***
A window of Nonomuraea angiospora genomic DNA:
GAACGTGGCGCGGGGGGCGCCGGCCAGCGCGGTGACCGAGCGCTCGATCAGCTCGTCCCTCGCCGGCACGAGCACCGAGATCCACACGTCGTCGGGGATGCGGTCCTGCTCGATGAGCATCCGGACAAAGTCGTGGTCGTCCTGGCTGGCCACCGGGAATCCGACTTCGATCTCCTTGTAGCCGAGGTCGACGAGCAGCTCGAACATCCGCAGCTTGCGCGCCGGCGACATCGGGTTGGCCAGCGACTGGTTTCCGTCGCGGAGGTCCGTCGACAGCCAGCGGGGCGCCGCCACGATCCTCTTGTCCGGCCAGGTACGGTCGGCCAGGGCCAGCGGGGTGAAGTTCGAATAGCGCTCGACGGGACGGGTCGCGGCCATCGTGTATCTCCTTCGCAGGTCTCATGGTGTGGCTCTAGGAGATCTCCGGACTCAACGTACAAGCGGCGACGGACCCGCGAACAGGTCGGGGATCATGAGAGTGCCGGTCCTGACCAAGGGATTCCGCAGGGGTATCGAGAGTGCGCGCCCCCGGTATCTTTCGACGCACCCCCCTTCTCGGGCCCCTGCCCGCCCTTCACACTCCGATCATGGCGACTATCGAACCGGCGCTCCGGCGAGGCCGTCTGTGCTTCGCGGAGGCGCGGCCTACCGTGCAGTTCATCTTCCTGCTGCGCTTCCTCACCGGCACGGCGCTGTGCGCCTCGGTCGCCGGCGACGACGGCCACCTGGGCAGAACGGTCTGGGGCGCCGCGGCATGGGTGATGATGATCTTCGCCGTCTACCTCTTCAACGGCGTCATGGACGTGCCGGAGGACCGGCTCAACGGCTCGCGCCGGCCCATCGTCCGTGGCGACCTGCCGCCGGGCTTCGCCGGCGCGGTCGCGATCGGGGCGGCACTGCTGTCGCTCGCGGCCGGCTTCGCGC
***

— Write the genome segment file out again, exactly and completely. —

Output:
A window of Nonomuraea angiospora genomic DNA:
GAACGTGGCGCGGGGGGCGCCGGCCAGCGCGGTGACCGAGCGCTCGATCAGCTCGTCCCTCGCCGGCACGAGCACCGAGATCCACACGTCGTCGGGGATGCGGTCCTGCTCGATGAGCATCCGGACAAAGTCGTGGTCGTCCTGGCTGGCCACCGGGAATCCGACTTCGATCTCCTTGTAGCCGAGGTCGACGAGCAGCTCGAACATCCGCAGCTTGCGCGCCGGCGACATCGGGTTGGCCAGCGACTGGTTTCCGTCGCGGAGGTCCGTCGACAGCCAGCGGGGCGCCGCCACGATCCTCTTGTCCGGCCAGGTACGGTCGGCCAGGGCCAGCGGGGTGAAGTTCGAATAGCGCTCGACGGGACGGGTCGCGGCCATCGTGTATCTCCTTCGCAGGTCTCATGGTGTGGCTCTAGGAGATCTCCGGACTCAACGTACAAGCGGCGACGGACCCGCGAACAGGTCGGGGATCATGAGAGTGCCGGTCCTGACCAAGGGATTCCGCAGGGGTATCGAGAGTGCGCGCCCCCGGTATCTTTCGACGCACCCCCCTTCTCGGGCCCCTGCCCGCCCTTCACACTCCGATCATGGCGACTATCGAACCGGCGCTCCGGCGAGGCCGTCTGTGCTTCGCGGAGGCGCGGCCTACCGTGCAGTTCATCTTCCTGCTGCGCTTCCTCACCGGCACGGCGCTGTGCGCCTCGGTCGCCGGCGACGACGGCCACCTGGGCAGAACGGTCTGGGGCGCCGCGGCATGGGTGATGATGATCTTCGCCGTCTACCTCTTCAACGGCGTCATGGACGTGCCGGAGGACCGGCTCAACGGCTCGCGCCGGCCCATCGTCCGTGGCGACCTGCCGCCGGGCTTCGCCGGCGCGGTCGCGATCGGGGCGGCACTGCTGTCGCTCGCGGCCGGCTTCGCGC